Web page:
To this day, Karl engages in prospective mourning. As he sees his new daughter growing up, he thinks about what Dana would be like at that age. He engages in activities with his new daughter, activities that he could never share with Dana because of her early death.

Karl has found that both the SIDS support group and the couple’s counseling have helped him cope with the loss. Both therapy modalities have aided him in expressing his feelings, especially to his wife. He stated, “When we got in more of a group situation, whether it was with other families or with a counselor, I would say things that she didn’t realize I was feeling.” He continues to be involved with the support group and does some public speaking about his experience to paramedics and firemen, to advocate for how to treat parents after they lose a baby to SIDS. In the following narrative, Karl describes how talking about the loss has helped him.

It helps me. I think I have the tendency to kinda put it [feelings] in a basket and I really need the help. Talking about it helps me. And I have some feeling that doing your research will help. And so, in a way, I am not only helping myself, but also helping others.

The Perinatal Grief Scale

Karl completed the PGS in the beginning of the first meeting. His scores were then computed and compared to the means and standard deviations of the PGS. These means and standard deviations were found in the validation study of this instrument (Potvin, Lasker, and Toedter’s,1989). Karl’s total score was 80, indicating that his total amount of grief was approximately .55 standard deviations below the mean (see Table V). His score for the Active Grief subscale was 31, indicating that his “active” or “normal” grief is 1.5 standard deviations below the mean. On the Difficulty Coping subscale, Karl scored 24, which is approximately .3 standard deviation below the mean. For the Despair subscale, Karl scored 25, which is .01 standard deviation above the mean. Essentially, Karl scored slightly below the mean on his total score, and on his Active Grief and Difficulty coping subscale, and scored slightly above the mean on the Despair subscale.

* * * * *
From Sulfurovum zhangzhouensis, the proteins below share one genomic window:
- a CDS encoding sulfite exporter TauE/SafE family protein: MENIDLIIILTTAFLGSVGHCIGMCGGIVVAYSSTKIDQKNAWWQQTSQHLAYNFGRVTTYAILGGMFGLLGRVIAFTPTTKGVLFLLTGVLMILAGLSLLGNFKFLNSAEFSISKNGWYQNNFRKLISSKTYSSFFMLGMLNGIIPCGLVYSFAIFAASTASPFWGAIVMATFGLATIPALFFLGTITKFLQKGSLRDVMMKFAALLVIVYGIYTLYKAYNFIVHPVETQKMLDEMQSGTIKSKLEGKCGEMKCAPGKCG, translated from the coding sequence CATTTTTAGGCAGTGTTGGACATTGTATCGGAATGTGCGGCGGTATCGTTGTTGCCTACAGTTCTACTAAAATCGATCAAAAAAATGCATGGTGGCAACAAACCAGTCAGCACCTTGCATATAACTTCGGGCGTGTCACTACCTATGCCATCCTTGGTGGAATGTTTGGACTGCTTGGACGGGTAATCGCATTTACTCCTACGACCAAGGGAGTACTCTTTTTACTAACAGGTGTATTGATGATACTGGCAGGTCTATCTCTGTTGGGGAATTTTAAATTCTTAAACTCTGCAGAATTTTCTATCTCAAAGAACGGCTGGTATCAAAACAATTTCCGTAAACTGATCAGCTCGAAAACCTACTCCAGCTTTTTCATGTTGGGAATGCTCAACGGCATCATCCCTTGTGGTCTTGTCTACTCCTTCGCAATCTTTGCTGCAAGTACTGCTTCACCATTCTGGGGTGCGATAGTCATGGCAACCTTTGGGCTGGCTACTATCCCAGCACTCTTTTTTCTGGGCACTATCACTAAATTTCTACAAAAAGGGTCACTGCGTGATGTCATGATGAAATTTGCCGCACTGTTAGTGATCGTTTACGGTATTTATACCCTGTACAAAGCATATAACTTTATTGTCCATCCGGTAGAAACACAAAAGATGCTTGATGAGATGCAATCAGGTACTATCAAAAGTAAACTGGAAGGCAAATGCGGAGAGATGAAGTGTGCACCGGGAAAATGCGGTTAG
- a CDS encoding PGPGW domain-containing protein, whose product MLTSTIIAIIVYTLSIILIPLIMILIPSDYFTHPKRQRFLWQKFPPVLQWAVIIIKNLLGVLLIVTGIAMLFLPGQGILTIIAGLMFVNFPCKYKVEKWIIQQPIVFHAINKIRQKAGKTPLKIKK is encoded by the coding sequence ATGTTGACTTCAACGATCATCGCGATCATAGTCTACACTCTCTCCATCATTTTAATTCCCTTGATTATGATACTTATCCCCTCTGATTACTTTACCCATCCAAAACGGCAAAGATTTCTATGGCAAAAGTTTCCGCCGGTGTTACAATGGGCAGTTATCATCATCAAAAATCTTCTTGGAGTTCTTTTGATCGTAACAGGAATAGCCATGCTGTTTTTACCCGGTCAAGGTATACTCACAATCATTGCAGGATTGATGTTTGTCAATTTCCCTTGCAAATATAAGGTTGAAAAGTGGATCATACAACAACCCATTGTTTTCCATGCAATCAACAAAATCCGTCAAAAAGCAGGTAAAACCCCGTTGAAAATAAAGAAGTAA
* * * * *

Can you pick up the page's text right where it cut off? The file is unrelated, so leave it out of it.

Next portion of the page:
Table V.

Karl’s Perinatal Grief Scale Scores (compared to reference scores3)


Karl's Grief Scale Scores


3 The reference group scores were taken from Potvin, Lasker, and Toedter’s (1989) validation study.


The following pages contain two tables of the results of the rater’s responses to the T.A.T. and the C.A.T.-H. Table six illustrates the results of the T.A.T.; table seven, the C.A.T.-H. These tables list each rater’s description of the themes, distress level, and defenses of Karl’s stories to each of the cards used in the study.

Table VI.

Karl’s T.A.T. Results

Karl's T.A.T. Results

Table VII.

Karl’s C.A.T.-H Results

Karl's C.A.T.-H Results

Brief Commentary on Karl’s Results

Karl s T.A.T. and PGS were consistent with his interview, both suggesting that he was struggling with his loss. More specifically, his T.A.T. revealed that he was experiencing separation and loss (card two, rater two), while his elevated Despair subscale score on the PGS indicated that he might be having more serious and long- lasting detrimental effects of the loss. Because it is beyond the scope of this chapter to further discuss these findings, these results will be discussed in greater detail in Chapter five.